A typical laser beam is about 1/5th of a millimeter in width and has an intensity of 1000 to 2000 watts. Most laser cutting machines are integrated into a CAD/CAM system that helps the user design the end product on a computer before implementing it on the work piece.
Laser cutting devices are proving beneficial in a wide array of industries. The plastic industry is no exception. These optic powered devices are used to cut precise shapes into plastic or acrylic sheets. The lasers can be used to cut plastics of varying thickness by simply altering the intensity of the beam. Lasers are not only used to cut through plastics but also help engrave on various surfaces.
Laser plastic cutting machines bring precision and accuracy to the entire process. Since most machines are fully automated, they can perform complex cutting operations at high-speeds. The laser plastic cutting machines can also be used to cut polymers, polycarbonates and other synthetic materials such as polyesters and rubbers.
The laser cutting method uses a non-contact approach when cutting the material. Due to this, the wear and tear associated with conventional methods is absent, preventing the product from any damage and deformation. The laser process also delivers a finish quality unmatched by any other process.
When using laser plastic cutting machines, care should be taken to avoid the use of flammable plastics such as PVCs. These materials cannot cope with the heat generated by the laser and get damaged easily.
Punches - Stainless Steel
The process begins by heating the stock material. It is then loaded into the container in the press. A dummy block is placed behind it where the ram then presses on the material to push it out of the die. Afterward the extrusion is stretched in order to straighten it. If better properties are required then it may beheat treatedorcold worked.
The extrusion ratio is defined as the starting cross-sectional area divided by the cross-sectional area of the final extrusion. One of the main advantages of the extrusion process is that this ratio can be very large while still producing quality parts.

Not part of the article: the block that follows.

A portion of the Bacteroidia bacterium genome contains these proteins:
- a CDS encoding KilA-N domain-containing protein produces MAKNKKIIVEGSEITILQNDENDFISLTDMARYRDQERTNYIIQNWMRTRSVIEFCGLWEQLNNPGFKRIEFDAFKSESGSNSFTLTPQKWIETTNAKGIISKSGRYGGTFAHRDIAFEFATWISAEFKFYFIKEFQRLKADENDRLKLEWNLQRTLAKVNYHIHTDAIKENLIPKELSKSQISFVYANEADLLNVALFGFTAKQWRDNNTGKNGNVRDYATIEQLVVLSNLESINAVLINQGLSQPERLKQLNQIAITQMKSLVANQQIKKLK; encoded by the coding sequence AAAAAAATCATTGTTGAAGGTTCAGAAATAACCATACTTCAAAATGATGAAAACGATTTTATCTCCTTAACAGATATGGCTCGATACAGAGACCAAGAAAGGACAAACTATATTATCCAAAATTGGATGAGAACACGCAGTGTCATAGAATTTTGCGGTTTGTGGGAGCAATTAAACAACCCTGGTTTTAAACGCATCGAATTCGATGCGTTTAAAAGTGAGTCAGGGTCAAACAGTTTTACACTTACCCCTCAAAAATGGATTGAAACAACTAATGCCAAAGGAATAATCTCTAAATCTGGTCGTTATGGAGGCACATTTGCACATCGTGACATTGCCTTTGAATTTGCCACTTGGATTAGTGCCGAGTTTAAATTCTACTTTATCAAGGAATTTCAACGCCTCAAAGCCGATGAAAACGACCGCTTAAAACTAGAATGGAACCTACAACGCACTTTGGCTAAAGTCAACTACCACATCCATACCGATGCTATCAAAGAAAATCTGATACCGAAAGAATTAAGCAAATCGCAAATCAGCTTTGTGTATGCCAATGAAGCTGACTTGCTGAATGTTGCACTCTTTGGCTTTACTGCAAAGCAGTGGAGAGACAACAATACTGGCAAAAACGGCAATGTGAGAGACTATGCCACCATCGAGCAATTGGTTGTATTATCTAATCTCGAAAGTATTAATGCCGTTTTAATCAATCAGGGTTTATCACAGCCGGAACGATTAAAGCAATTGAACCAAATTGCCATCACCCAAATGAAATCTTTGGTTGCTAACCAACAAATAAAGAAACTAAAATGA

Hot extrusion is done at an elevated temperature to keep the material fromwork hardeningand to make it easier to push the material through the die. Most hot extrusions are done on horizontal hydraulic presses that range from 250 to 12,000 tons. Pressures range from 30 to 700MPa (4,400 to 102,000psi), therefore lubrication is required, which can be oil or graphite for lower temperature extrusions, or glass powder for higher temperature extrusions. The biggest disadvantage of this process is its cost for machinery and its upkeep.
There are many different variations of extrusion equipment. They vary by four major characteristics:
- Movement of the extrusion with relation to the ram. If the die is held stationary and the ram moves towards it then its called "direct extrusion". If the ram is held stationary and the die moves towards the ram its called "indirect extrusion".
- The position of the press, either vertical or horizontal.
- The type of drive, either hydraulic or mechanical.
- The type of load applied, either conventional (variable) orhydrostatic.
A single or twin screw auger, powered by an electric motor, or a ram, driven by hydraulic pressure (often used for steel and titanium alloys), oil pressure (for aluminum), or in other specialized processes such as rollers inside a perforated drum for the production of many simultaneous streams of material.
Typical extrusion presses cost more than $100,000, whereas dies can cost up to $2000.
Springs - Steel
The following description focuses on the manufacture of steel-alloy, coiled springs.
Wire up to 0.75 in (18 mm) in diameter can be coiled at room temperature using one of two basic techniques. One consists of winding the wire around a shaft called an arbor or mandrel. This may be done on a dedicated spring-winding machine, a lathe, an electric hand drill with the mandrel secured in the chuck, or a winding machine operated by hand cranking. A guiding mechanism, such as the lead screw on a lathe, must be used to align the wire into the desired pitch (distance between successive coils) as it wraps around the mandrel.
Alternatively, the wire may be coiled without a mandrel. This is generally done with a central navigation computer (CNC) machine.
Examples of different types of springs.
Examples of different types of springs.
The wire is pushed forward over a support block toward a grooved head that deflects the wire, forcing it to bend. The head and support block can be moved relative to each other in as many as five directions to control the diameter and pitch of the spring that is being formed.
For extension or torsion springs, the ends are bent into the desired loops, hooks, or straight sections after the coiling operation is completed.
Thicker wire or bar stock can be coiled into springs if the metal is heated to make it flexible. Standard industrial coiling machines can handle steel bar up to 3 in (75 mm) in diameter, and custom springs have reportedly been made from bars as much as 6 in (150 mm) thick. The steel is coiled around a mandrel while red hot. Then it is immediately removed from the coiling machine and plunged into oil to cool it quickly and harden it. At this stage, the steel is too brittle to function as a spring, and it must subsequently be tempered.
Qulaity control is defined as the maintenance of standards of quality of manufactured goods. With this in mind there are a few methods i could employ in the upkeep of quality in the product choosen.